Moose who stand on those long legs in the shallows, often with their head in the water, are eating plants like wild rice.  There were big beds of wild rice in the Musclow, but as quiet and stealthy as we were we encountered nary a moose.

We did encounter two fishermen, the only other humans within miles we believe, staying in a cabin on Robert Lake, who had made the portage from there and were heading up the river to fish Job Lake for the day.  As their boat neared we began to talk.

“Have you seen any moose?” Bob said.

“Not a one.  Thought we saw some tracks on the portage though.”

“How are the fish treating you?”

“Good, especially on lower Robert.  How is the fishing on Job?”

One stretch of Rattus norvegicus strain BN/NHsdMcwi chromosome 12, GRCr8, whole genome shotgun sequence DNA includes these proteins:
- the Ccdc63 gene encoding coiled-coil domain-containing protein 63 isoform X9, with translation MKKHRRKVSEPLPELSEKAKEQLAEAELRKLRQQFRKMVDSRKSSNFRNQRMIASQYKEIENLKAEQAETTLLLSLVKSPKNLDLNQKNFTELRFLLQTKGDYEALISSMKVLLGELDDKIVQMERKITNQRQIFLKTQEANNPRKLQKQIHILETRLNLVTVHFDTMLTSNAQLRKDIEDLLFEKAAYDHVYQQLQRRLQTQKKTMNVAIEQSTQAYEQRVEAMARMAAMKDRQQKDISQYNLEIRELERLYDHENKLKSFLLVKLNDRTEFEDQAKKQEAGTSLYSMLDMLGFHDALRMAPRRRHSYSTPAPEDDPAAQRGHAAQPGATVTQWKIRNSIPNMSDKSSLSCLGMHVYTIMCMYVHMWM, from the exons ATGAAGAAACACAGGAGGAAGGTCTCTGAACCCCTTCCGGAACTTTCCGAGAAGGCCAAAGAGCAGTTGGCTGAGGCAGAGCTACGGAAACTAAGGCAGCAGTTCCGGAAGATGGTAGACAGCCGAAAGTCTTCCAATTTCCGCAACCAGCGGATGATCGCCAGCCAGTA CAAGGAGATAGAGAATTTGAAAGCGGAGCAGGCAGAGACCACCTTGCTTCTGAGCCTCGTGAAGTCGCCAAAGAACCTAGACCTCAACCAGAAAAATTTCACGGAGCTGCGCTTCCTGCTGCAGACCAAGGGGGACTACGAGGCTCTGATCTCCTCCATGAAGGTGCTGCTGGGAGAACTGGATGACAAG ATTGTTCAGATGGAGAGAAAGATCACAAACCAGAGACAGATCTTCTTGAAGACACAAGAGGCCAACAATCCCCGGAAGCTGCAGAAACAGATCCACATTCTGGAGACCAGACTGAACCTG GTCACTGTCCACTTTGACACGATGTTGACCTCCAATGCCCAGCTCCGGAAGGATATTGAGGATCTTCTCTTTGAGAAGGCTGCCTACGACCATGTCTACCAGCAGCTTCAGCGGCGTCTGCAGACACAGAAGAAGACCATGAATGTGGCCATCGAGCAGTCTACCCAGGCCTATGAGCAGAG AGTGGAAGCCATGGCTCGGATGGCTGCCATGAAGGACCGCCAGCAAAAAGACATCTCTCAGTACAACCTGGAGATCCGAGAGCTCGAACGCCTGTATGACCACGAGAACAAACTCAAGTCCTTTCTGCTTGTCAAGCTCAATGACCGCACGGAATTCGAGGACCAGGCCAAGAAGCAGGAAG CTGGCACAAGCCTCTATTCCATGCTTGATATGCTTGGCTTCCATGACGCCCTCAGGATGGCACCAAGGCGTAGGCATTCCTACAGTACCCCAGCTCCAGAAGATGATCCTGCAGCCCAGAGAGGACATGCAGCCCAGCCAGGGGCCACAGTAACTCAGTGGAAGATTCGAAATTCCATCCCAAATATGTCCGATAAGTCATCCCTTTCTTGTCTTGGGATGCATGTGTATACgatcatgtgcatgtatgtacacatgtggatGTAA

“We can’t complain.”

“Have you been to Century?” I said.

“Went yesterday.  It was unbelievable.”

“How was the portage?” I said.

“Not as bad as we were told.  They built a new bridge platform over the worst stretch.  It only took us about half an hour.  You have to go slow and watch your step, but it is more than worth it.”

That was a different story than we’d been told.  Maybe the pilot was trying to discourage us?

“The two of us caught a hundred fish between us in one boat.”

“You’re shittin me,” I said.

I’d never heard such a thing or imagined the possibility.  A hundred fish.

“Swear to God.”

Fisherman and the truth are easily separated, even among the most religious of anglers.  But if it the fishing was anything close to that good, even accounting for the brag, I knew I had to go.  Our boats were passing out of earshot.

“Good luck fishing Job,” Bob yelled.

They hollered back, their response faint.

“Go to Century Lake.”